Florida Agriculture and Consumer Services Commissioner Charles H. Bronson and Department of Environmental Protection Secretary Michael W. Sole have announced that Operation Cleansweep has collected more than one million pounds of pesticides during the program’s 12 years of operation.

A partnership between the Florida Department of Agriculture and Consumer Services (DACS) and the Florida Department of Environmental Protection (DEP), the program collects canceled, suspended or unusable pesticides from Florida farmers, nurseries, golf courses and pest control companies for proper disposal.

“Our agency’s efforts, and that of DEP, have removed more than one million pounds of unused and outdated pesticides from farms, businesses and other commercial sites — chemicals that otherwise could pose a danger to our environment ,” Bronson said. “This program illustrates what government can accomplish when it works together.”

Operation Cleansweep collects and disposes of pesticides to protect agricultural workers, emergency responders, the public and the environment from potential health and environmental risks from stored pesticides. Some products are old and may be stored in containers that are deteriorating, while others, such as chlordane and DDT, can no longer be used legally. To date, more than one million pounds of pesticide products have been collected from nearly 1,500 participating farms, dairies, ranches, nurseries, golf courses and professional pest control operations in 65 counties.

“Operation Cleansweep is a convenient, cost-effective public-private partnership to dispose of unwanted or outdated pesticides, providing free collection and disposal for Florida’s pesticide consumers,” said DEP Secretary Michael W. Sole. “This program provides a safe method of collection and disposal that is more protective of Florida’s natural resources and our agricultural economy.”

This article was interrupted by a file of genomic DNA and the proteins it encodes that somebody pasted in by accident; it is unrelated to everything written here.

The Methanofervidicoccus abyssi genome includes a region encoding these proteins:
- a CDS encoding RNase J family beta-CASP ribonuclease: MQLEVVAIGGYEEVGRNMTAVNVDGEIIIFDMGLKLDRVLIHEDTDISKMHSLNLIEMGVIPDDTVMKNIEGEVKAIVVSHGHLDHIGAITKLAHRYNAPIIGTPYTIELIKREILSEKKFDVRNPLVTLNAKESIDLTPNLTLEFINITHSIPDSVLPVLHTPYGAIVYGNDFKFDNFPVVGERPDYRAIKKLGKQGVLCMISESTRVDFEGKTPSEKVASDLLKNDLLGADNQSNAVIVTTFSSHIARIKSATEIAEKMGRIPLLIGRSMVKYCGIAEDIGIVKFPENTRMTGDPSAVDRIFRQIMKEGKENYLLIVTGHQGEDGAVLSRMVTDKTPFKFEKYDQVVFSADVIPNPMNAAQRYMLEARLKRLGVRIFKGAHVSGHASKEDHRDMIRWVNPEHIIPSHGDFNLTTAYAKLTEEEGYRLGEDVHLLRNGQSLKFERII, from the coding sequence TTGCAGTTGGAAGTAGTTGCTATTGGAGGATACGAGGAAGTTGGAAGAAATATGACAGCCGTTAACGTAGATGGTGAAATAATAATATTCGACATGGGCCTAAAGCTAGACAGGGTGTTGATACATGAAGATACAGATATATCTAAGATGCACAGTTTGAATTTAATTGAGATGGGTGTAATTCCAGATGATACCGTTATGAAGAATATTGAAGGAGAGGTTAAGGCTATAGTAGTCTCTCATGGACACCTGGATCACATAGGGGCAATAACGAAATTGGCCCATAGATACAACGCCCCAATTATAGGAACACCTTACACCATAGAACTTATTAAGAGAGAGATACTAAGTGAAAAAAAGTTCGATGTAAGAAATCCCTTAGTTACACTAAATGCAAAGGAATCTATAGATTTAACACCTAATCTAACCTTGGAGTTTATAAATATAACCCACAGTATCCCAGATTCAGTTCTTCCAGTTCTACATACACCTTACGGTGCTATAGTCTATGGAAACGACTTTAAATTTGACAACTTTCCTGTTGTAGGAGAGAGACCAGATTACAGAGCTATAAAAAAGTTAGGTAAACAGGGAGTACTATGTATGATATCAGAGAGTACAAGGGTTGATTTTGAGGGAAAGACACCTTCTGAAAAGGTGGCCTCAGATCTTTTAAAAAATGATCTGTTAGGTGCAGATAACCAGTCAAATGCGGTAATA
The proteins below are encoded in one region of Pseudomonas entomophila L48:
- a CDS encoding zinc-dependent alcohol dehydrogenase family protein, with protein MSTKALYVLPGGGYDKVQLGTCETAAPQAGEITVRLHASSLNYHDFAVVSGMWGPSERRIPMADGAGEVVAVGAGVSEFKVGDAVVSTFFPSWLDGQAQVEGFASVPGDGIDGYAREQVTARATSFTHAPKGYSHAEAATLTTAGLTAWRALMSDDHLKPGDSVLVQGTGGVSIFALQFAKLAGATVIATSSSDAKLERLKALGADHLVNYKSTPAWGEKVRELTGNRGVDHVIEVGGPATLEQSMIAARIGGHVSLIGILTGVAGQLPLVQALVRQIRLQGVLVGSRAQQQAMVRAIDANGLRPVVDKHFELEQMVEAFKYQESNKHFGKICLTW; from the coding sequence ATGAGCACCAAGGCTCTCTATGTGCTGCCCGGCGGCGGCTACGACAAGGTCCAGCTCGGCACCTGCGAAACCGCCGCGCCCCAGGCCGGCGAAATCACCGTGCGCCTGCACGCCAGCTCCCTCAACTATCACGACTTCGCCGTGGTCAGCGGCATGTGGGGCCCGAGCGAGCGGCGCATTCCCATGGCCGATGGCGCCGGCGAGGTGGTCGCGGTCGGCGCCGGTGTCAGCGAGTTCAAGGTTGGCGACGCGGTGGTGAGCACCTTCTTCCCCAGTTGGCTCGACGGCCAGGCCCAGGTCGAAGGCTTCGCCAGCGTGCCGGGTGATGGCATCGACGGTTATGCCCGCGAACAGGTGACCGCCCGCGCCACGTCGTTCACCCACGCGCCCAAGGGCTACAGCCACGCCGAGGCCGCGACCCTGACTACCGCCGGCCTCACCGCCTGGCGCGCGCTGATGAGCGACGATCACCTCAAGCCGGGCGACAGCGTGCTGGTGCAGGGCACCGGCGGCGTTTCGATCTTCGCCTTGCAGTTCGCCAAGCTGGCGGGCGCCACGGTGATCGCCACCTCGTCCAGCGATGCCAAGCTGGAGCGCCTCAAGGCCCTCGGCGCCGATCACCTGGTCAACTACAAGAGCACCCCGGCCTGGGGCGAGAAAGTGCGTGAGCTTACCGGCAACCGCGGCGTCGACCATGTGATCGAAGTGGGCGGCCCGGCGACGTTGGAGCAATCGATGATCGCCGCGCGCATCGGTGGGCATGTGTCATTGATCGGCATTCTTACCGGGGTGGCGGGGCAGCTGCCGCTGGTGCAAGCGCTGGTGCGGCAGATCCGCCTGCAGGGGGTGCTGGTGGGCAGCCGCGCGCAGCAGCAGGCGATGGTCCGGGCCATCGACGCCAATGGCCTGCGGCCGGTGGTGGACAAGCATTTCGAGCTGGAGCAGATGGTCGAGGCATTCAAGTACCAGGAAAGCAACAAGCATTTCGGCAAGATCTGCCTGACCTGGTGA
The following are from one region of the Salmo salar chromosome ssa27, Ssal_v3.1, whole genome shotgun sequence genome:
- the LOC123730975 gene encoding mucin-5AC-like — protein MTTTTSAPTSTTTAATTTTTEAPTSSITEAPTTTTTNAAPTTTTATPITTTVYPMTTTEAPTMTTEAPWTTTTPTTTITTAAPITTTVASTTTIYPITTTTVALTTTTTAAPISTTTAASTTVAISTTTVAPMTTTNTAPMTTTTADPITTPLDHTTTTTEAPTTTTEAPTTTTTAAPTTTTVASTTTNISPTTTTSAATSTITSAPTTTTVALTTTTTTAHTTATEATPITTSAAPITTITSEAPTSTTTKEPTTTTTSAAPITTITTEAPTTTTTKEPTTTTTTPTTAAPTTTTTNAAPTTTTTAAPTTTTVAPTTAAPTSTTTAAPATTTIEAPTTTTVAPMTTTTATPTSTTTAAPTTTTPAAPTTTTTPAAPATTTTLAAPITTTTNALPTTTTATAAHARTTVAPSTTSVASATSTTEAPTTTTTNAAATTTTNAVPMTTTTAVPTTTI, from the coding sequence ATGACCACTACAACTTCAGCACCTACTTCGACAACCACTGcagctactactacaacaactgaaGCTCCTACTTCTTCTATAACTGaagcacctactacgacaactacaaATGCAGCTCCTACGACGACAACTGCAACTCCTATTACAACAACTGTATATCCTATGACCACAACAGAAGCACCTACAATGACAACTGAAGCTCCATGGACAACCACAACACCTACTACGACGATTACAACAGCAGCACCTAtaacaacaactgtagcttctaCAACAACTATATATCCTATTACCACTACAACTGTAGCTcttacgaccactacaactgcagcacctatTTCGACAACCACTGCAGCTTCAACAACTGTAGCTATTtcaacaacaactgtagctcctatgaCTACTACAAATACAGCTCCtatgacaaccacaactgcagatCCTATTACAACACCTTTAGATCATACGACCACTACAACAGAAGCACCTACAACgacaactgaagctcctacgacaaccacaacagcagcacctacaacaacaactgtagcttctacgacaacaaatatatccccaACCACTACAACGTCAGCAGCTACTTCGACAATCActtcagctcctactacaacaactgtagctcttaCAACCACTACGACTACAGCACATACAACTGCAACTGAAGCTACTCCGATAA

Proper disposal of pesticides can be costly and a complicated regulatory burden for small farmers and other pesticide users. Operation Cleansweep offers an opportunity to avoid these formidable barriers and promotes safe and environmentally-sound pesticide use, handling and disposal.

In addition to disposal of unwanted pesticides, participants in the program also receive educational material that includes tips on purchasing pesticides; inventory control; stock rotation; proper labeling, storage, and handling; and how to respond to leaks, spills, and exposure incidents.

Funded by in-kind contributions from public and private partners and the Florida Legislature, the program’s goal is to collect and dispose of unwanted pesticides as well as prevent the need for future Operation Cleansweep collections through proper storage, labeling and pesticide purchasing.

For more information, visit the Operation Cleansweep Web site at http://www.dep.state.fl.us/waste/categories/cleansweep-pesticides/default.htm.